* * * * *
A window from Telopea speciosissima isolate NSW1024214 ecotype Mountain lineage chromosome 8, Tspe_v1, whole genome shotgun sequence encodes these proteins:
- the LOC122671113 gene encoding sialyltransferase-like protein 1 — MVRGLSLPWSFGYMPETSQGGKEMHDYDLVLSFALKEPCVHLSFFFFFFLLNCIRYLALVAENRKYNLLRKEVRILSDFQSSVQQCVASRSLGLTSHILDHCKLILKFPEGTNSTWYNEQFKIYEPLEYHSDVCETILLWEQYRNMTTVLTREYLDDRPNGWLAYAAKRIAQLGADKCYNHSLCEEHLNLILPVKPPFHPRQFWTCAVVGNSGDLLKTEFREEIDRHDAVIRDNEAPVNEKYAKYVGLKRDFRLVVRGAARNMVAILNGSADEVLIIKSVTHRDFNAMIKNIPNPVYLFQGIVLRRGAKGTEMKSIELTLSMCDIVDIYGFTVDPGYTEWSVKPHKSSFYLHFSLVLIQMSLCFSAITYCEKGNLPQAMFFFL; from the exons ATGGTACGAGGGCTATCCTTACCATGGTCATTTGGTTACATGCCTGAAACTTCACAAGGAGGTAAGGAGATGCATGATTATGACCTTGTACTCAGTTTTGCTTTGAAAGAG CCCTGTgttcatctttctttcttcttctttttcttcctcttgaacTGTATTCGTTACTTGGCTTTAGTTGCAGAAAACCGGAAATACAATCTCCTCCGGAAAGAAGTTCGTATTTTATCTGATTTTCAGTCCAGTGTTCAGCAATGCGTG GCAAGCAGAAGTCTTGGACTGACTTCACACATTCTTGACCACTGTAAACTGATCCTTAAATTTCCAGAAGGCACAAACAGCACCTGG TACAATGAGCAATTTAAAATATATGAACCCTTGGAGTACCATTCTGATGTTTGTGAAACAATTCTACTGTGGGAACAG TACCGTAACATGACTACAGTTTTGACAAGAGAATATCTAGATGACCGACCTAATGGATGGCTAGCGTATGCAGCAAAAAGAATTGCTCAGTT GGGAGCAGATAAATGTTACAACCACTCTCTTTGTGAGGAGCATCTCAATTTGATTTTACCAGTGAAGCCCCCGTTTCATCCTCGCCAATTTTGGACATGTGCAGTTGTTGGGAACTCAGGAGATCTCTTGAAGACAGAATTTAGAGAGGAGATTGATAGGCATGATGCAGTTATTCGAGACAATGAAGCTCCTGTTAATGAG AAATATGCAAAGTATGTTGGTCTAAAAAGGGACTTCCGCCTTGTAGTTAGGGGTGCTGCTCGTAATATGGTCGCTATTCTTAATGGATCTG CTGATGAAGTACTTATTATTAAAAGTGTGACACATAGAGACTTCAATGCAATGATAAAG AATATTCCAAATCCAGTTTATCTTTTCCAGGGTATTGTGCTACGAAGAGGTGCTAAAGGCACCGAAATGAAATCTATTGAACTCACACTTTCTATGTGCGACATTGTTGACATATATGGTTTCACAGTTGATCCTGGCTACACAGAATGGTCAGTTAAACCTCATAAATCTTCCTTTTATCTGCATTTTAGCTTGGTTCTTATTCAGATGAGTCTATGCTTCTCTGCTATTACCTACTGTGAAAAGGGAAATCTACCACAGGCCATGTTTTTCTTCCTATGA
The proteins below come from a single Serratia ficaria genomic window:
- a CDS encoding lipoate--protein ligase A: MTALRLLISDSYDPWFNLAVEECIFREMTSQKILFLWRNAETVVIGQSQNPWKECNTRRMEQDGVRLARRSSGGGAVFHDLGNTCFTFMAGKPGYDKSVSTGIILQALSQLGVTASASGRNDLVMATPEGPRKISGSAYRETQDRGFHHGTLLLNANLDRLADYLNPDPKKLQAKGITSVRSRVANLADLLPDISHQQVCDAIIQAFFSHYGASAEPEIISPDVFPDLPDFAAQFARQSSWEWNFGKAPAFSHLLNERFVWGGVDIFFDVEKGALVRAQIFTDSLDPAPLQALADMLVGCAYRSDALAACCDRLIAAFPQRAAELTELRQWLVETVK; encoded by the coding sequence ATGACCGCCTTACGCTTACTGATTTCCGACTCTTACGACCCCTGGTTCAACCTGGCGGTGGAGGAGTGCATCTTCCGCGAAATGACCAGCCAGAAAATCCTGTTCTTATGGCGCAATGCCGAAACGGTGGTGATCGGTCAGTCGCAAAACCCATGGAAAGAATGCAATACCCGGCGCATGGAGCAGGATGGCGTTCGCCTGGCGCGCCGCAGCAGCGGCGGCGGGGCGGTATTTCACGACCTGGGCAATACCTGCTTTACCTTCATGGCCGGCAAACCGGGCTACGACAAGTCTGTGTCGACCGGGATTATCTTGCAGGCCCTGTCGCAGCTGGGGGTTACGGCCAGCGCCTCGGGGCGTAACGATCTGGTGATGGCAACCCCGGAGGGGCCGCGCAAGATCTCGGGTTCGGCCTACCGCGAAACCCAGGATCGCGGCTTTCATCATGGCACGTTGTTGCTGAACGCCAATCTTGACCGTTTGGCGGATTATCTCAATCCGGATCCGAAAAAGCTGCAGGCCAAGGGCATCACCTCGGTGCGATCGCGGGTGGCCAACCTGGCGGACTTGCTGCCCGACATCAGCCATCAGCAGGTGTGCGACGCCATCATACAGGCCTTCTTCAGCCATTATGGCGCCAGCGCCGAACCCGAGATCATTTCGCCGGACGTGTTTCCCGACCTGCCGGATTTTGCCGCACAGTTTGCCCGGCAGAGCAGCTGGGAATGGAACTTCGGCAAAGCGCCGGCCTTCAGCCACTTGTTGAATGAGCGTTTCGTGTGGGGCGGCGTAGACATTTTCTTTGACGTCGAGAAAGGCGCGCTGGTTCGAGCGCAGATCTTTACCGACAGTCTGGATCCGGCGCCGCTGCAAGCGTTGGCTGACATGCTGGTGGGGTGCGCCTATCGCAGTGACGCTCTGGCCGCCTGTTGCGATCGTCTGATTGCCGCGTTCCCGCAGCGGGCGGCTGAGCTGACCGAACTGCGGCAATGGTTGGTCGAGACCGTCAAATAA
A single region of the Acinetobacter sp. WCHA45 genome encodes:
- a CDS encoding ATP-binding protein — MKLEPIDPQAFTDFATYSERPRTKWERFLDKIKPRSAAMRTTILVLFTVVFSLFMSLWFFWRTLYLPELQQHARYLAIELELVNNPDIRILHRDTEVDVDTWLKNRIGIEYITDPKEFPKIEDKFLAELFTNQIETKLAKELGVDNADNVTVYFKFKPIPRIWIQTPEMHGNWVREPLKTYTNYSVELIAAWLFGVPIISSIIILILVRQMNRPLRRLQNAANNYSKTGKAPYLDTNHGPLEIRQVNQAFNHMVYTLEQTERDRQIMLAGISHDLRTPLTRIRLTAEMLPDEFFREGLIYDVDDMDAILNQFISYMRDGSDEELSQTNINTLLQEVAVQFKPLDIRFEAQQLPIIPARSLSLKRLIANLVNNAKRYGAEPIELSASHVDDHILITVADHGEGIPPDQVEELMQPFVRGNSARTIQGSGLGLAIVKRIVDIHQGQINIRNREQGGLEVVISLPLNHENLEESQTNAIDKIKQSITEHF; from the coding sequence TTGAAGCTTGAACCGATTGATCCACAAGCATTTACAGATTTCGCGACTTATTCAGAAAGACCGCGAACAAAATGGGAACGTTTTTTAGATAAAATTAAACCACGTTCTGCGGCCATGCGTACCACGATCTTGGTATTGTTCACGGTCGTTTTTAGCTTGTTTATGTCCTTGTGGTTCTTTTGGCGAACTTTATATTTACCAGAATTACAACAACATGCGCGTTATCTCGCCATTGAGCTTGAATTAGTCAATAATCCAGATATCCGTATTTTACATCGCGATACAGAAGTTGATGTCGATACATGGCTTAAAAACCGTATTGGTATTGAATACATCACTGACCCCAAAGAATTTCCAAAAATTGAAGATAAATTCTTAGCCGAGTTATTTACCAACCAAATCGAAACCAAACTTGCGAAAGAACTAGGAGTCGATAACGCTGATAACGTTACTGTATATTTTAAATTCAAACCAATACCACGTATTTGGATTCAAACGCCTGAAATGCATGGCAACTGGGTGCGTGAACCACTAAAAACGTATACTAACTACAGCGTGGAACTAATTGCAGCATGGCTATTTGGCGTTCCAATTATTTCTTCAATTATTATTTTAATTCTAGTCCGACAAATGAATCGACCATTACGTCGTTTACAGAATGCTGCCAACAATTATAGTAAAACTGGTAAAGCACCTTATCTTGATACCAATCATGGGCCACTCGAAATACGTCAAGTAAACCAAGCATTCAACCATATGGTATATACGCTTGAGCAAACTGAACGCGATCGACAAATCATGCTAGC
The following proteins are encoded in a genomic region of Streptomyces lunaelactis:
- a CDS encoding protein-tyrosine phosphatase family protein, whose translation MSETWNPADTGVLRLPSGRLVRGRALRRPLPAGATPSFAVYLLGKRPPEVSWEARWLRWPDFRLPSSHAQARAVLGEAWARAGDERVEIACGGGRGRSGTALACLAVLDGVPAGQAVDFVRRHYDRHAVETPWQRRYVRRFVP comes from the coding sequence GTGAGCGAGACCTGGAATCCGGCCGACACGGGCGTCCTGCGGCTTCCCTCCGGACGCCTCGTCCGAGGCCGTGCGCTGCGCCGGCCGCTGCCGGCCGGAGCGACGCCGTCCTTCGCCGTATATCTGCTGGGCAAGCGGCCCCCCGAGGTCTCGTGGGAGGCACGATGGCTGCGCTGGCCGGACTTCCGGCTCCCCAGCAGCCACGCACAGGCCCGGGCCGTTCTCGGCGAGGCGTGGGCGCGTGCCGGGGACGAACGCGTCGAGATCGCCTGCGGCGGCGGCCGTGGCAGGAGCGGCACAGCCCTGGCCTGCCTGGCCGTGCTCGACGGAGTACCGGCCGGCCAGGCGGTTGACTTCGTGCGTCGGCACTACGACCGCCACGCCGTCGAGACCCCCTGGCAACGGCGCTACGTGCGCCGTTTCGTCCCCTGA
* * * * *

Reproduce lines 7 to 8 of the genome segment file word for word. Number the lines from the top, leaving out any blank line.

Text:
The following proteins are encoded in a genomic region of Streptomyces lunaelactis:
- a CDS encoding protein-tyrosine phosphatase family protein, whose translation MSETWNPADTGVLRLPSGRLVRGRALRRPLPAGATPSFAVYLLGKRPPEVSWEARWLRWPDFRLPSSHAQARAVLGEAWARAGDERVEIACGGGRGRSGTALACLAVLDGVPAGQAVDFVRRHYDRHAVETPWQRRYVRRFVP comes from the coding sequence GTGAGCGAGACCTGGAATCCGGCCGACACGGGCGTCCTGCGGCTTCCCTCCGGACGCCTCGTCCGAGGCCGTGCGCTGCGCCGGCCGCTGCCGGCCGGAGCGACGCCGTCCTTCGCCGTATATCTGCTGGGCAAGCGGCCCCCCGAGGTCTCGTGGGAGGCACGATGGCTGCGCTGGCCGGACTTCCGGCTCCCCAGCAGCCACGCACAGGCCCGGGCCGTTCTCGGCGAGGCGTGGGCGCGTGCCGGGGACGAACGCGTCGAGATCGCCTGCGGCGGCGGCCGTGGCAGGAGCGGCACAGCCCTGGCCTGCCTGGCCGTGCTCGACGGAGTACCGGCCGGCCAGGCGGTTGACTTCGTGCGTCGGCACTACGACCGCCACGCCGTCGAGACCCCCTGGCAACGGCGCTACGTGCGCCGTTTCGTCCCCTGA